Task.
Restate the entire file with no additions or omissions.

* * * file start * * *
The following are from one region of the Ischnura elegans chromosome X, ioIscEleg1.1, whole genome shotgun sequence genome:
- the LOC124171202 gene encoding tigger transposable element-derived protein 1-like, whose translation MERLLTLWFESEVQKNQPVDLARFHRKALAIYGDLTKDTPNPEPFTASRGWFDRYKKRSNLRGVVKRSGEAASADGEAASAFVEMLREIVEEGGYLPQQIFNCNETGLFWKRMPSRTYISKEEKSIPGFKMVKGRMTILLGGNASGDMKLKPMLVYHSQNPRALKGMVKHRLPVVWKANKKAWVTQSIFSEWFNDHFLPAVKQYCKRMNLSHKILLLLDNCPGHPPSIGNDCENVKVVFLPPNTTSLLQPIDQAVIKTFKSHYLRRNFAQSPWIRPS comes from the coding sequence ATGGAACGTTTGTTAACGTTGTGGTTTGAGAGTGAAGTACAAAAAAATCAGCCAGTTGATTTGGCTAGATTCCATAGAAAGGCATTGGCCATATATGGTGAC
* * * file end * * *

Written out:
The following are from one region of the Ischnura elegans chromosome X, ioIscEleg1.1, whole genome shotgun sequence genome:
- the LOC124171202 gene encoding tigger transposable element-derived protein 1-like, whose translation MERLLTLWFESEVQKNQPVDLARFHRKALAIYGDLTKDTPNPEPFTASRGWFDRYKKRSNLRGVVKRSGEAASADGEAASAFVEMLREIVEEGGYLPQQIFNCNETGLFWKRMPSRTYISKEEKSIPGFKMVKGRMTILLGGNASGDMKLKPMLVYHSQNPRALKGMVKHRLPVVWKANKKAWVTQSIFSEWFNDHFLPAVKQYCKRMNLSHKILLLLDNCPGHPPSIGNDCENVKVVFLPPNTTSLLQPIDQAVIKTFKSHYLRRNFAQSPWIRPS comes from the coding sequence ATGGAACGTTTGTTAACGTTGTGGTTTGAGAGTGAAGTACAAAAAAATCAGCCAGTTGATTTGGCTAGATTCCATAGAAAGGCATTGGCCATATATGGTGAC